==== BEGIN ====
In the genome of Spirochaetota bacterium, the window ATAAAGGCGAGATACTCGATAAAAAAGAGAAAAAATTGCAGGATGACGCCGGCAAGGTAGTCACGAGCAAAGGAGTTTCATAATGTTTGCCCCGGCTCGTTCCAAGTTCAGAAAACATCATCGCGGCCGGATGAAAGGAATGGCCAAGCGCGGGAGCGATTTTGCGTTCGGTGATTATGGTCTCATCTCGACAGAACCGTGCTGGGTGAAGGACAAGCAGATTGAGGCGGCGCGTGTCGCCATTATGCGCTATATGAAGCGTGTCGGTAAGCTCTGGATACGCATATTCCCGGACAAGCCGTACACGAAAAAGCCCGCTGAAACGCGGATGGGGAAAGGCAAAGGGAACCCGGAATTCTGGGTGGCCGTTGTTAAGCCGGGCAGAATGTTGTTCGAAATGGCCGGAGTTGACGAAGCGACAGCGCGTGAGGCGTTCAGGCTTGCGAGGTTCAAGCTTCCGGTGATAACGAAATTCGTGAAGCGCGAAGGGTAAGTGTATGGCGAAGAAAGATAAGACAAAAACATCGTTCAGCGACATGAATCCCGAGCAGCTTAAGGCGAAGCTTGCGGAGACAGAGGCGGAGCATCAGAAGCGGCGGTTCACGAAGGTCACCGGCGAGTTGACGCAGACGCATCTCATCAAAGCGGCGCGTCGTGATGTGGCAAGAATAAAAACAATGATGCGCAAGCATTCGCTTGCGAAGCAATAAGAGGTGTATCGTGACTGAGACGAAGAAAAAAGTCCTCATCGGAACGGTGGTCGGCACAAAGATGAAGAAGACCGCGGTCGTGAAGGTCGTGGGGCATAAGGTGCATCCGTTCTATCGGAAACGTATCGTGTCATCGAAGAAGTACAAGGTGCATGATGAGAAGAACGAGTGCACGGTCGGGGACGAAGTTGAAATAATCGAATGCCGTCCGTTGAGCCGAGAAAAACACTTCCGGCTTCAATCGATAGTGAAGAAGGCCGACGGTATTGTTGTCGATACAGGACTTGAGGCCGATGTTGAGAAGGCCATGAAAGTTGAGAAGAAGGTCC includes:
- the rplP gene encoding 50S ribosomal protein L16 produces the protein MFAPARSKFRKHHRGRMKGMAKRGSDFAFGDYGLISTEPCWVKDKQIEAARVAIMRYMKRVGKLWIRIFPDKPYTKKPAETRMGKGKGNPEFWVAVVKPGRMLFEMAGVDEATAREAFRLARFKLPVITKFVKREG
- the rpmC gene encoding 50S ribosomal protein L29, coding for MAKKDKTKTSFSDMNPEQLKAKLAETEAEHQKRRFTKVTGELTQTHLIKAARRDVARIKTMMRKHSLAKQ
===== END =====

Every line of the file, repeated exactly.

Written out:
In the genome of Spirochaetota bacterium, the window ATAAAGGCGAGATACTCGATAAAAAAGAGAAAAAATTGCAGGATGACGCCGGCAAGGTAGTCACGAGCAAAGGAGTTTCATAATGTTTGCCCCGGCTCGTTCCAAGTTCAGAAAACATCATCGCGGCCGGATGAAAGGAATGGCCAAGCGCGGGAGCGATTTTGCGTTCGGTGATTATGGTCTCATCTCGACAGAACCGTGCTGGGTGAAGGACAAGCAGATTGAGGCGGCGCGTGTCGCCATTATGCGCTATATGAAGCGTGTCGGTAAGCTCTGGATACGCATATTCCCGGACAAGCCGTACACGAAAAAGCCCGCTGAAACGCGGATGGGGAAAGGCAAAGGGAACCCGGAATTCTGGGTGGCCGTTGTTAAGCCGGGCAGAATGTTGTTCGAAATGGCCGGAGTTGACGAAGCGACAGCGCGTGAGGCGTTCAGGCTTGCGAGGTTCAAGCTTCCGGTGATAACGAAATTCGTGAAGCGCGAAGGGTAAGTGTATGGCGAAGAAAGATAAGACAAAAACATCGTTCAGCGACATGAATCCCGAGCAGCTTAAGGCGAAGCTTGCGGAGACAGAGGCGGAGCATCAGAAGCGGCGGTTCACGAAGGTCACCGGCGAGTTGACGCAGACGCATCTCATCAAAGCGGCGCGTCGTGATGTGGCAAGAATAAAAACAATGATGCGCAAGCATTCGCTTGCGAAGCAATAAGAGGTGTATCGTGACTGAGACGAAGAAAAAAGTCCTCATCGGAACGGTGGTCGGCACAAAGATGAAGAAGACCGCGGTCGTGAAGGTCGTGGGGCATAAGGTGCATCCGTTCTATCGGAAACGTATCGTGTCATCGAAGAAGTACAAGGTGCATGATGAGAAGAACGAGTGCACGGTCGGGGACGAAGTTGAAATAATCGAATGCCGTCCGTTGAGCCGAGAAAAACACTTCCGGCTTCAATCGATAGTGAAGAAGGCCGACGGTATTGTTGTCGATACAGGACTTGAGGCCGATGTTGAGAAGGCCATGAAAGTTGAGAAGAAGGTCC includes:
- the rplP gene encoding 50S ribosomal protein L16 produces the protein MFAPARSKFRKHHRGRMKGMAKRGSDFAFGDYGLISTEPCWVKDKQIEAARVAIMRYMKRVGKLWIRIFPDKPYTKKPAETRMGKGKGNPEFWVAVVKPGRMLFEMAGVDEATAREAFRLARFKLPVITKFVKREG
- the rpmC gene encoding 50S ribosomal protein L29, coding for MAKKDKTKTSFSDMNPEQLKAKLAETEAEHQKRRFTKVTGELTQTHLIKAARRDVARIKTMMRKHSLAKQ